Document Detail


Autograft failure after the Ross operation in a rheumatic population: pre- and postoperative echocardiographic observations.
MedLine Citation:
PMID:  8858504     Owner:  NLM     Status:  MEDLINE    
Abstract/OtherAbstract:
BACKGROUND AND AIMS OF THE STUDY: Between January 1990 and July 1995, 108 patients underwent the Ross operation at our hospital. Most patients (90%) had severe aortic regurgitation (AR) in the setting of rheumatic heart disease. Although there have been no perioperative or late cardiac deaths, 12 patients (11%) developed severe AR requiring reoperation. MATERIAL AND METHODS: We performed an extensive and mostly retrospective analysis of echocardiographic data on all patients. Preoperative data were analyzed for age, sex, body surface area (BSA), size and comparison of the left and right ventricular outflow tracts (LVOT, RVOT), left ventricular (LV) size and function, and the presence of pulmonary regurgitation (PR) and concomitant mitral regurgitation (MR). Follow up data were analyzed for the presence, time of onset, evolution and severity of AR, characteristics of the AR jet, anatomic and functional aspects of the aortic root and valve, and evolution of LVOT diameter and LV size and function. RESULTS: Patients with autograft failure were younger with smaller BSA, larger indexed size of LVOT, RVOT and LV, and significantly more had concomitant severe MR. Postoperatively they had larger and increasing LVOT size. Trivial or mild AR was common and seen in almost all patients, as was a minimal degree of preoperative PR. Severe AR developed mostly after the first year of follow up, and reoperation was performed within three years in 11/12 patients. In nine patients cusp dilatation and prolapse (most frequently of the posterior cusp) was the cause of the AR, and rheumatic activity in three. Reoperation was not associated with mortality. CONCLUSION: In our population autograft failure seems to be related to age, BSA and (indexed) LVOT, RVOT and LV size, but only the presence of significant concomitant mitral regurgitation before surgery was identified as a predictor for reoperation. Prolapse of one or more cusps were the cause of the AR in most patients. The graft is sensitive for recurrent rheumatic activity.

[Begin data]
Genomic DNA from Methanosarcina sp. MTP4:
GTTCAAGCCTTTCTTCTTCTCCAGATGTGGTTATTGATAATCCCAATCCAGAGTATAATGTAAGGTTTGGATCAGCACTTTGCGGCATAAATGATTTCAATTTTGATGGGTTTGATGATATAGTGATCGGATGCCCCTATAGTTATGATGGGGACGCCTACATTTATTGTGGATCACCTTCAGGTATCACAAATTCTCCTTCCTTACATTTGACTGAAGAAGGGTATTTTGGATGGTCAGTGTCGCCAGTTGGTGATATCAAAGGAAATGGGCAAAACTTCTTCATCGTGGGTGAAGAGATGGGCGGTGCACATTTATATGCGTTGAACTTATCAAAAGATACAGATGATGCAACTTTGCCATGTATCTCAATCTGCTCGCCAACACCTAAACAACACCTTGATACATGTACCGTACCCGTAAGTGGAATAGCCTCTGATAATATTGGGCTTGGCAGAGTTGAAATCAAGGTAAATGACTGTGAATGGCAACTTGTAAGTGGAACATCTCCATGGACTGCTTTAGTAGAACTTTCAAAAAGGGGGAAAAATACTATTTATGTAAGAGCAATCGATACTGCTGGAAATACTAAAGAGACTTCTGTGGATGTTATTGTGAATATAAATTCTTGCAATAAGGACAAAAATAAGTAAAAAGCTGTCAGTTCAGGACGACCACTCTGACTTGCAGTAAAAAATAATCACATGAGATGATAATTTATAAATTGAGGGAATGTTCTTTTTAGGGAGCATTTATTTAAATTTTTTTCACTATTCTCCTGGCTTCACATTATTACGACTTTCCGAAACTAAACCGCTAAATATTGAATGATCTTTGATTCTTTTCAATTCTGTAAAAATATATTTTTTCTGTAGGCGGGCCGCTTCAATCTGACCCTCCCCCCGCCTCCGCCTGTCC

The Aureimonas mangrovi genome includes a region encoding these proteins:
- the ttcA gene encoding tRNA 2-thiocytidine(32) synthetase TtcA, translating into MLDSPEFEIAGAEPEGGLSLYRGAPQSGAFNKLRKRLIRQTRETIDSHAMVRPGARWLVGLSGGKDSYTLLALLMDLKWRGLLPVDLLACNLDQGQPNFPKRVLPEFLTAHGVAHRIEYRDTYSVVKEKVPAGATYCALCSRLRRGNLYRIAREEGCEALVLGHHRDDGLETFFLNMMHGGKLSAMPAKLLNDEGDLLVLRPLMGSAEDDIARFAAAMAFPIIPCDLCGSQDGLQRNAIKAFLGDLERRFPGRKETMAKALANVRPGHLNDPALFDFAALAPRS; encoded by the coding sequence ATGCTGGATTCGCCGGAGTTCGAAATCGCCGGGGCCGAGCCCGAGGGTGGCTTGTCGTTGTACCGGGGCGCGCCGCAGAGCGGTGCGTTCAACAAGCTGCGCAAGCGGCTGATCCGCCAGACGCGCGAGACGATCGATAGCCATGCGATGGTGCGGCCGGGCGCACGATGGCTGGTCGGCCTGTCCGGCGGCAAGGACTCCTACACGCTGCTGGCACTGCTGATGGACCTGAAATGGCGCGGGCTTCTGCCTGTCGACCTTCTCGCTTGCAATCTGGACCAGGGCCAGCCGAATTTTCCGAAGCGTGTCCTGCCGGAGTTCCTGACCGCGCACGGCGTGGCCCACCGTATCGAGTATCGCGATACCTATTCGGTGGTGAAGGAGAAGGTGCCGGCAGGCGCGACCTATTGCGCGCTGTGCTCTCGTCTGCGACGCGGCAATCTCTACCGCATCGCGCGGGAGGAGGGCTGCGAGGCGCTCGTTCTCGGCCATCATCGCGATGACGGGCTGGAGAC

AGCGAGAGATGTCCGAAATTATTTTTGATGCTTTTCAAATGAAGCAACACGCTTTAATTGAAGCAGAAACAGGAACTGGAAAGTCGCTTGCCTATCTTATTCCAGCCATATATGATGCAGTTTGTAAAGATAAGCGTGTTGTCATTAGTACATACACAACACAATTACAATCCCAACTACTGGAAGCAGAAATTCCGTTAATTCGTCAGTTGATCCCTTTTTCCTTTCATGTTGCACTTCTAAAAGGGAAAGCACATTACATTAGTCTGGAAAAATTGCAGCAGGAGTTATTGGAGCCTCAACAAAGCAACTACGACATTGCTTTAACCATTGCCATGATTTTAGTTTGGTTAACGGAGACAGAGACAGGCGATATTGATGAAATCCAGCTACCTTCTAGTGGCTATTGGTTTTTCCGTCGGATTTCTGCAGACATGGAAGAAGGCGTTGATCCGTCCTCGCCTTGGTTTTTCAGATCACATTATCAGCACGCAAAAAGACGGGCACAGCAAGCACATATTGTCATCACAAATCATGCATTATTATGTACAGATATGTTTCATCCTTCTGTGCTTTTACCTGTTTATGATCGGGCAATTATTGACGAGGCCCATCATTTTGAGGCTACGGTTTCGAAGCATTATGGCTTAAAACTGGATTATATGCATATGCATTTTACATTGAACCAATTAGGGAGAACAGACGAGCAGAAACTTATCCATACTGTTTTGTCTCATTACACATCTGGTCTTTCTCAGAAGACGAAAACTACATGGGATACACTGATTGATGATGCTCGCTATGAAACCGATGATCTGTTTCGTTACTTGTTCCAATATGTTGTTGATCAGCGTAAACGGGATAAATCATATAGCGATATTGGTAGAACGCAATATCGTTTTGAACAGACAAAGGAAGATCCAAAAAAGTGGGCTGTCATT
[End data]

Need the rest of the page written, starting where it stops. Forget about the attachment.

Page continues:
Authors:
F A Pieters; Z al-Halees; F E Zwaan; L Hatle
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Publication Detail:
Type:  Journal Article    
Journal Detail:
Title:  The Journal of heart valve disease     Volume:  5     ISSN:  0966-8519     ISO Abbreviation:  J. Heart Valve Dis.     Publication Date:  1996 Jul 
Date Detail:
Created Date:  1996-12-26     Completed Date:  1996-12-26     Revised Date:  2006-05-04    
Medline Journal Info:
Nlm Unique ID:  9312096     Medline TA:  J Heart Valve Dis     Country:  ENGLAND    
Other Details:
Languages:  eng     Pagination:  404-8; discussion 408-9     Citation Subset:  IM    
Affiliation:
Department of Cardiovascular Diseases, King Faisal Specialist Hospital and Research Center, Riyadh, Saudi Arabia.
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MeSH Terms
Descriptor/Qualifier:
Aortic Valve / surgery*,  ultrasonography
Aortic Valve Insufficiency / complications,  surgery*,  ultrasonography
Cardiac Surgical Procedures / methods*
Echocardiography, Transesophageal*
Humans
Mitral Valve Insufficiency / complications,  ultrasonography
Pulmonary Valve / transplantation*
Rheumatic Heart Disease / complications*,  ultrasonography
Transplantation, Homologous
Treatment Failure
Ventricular Function, Left

From MEDLINE®/PubMed®, a database of the U.S. National Library of Medicine


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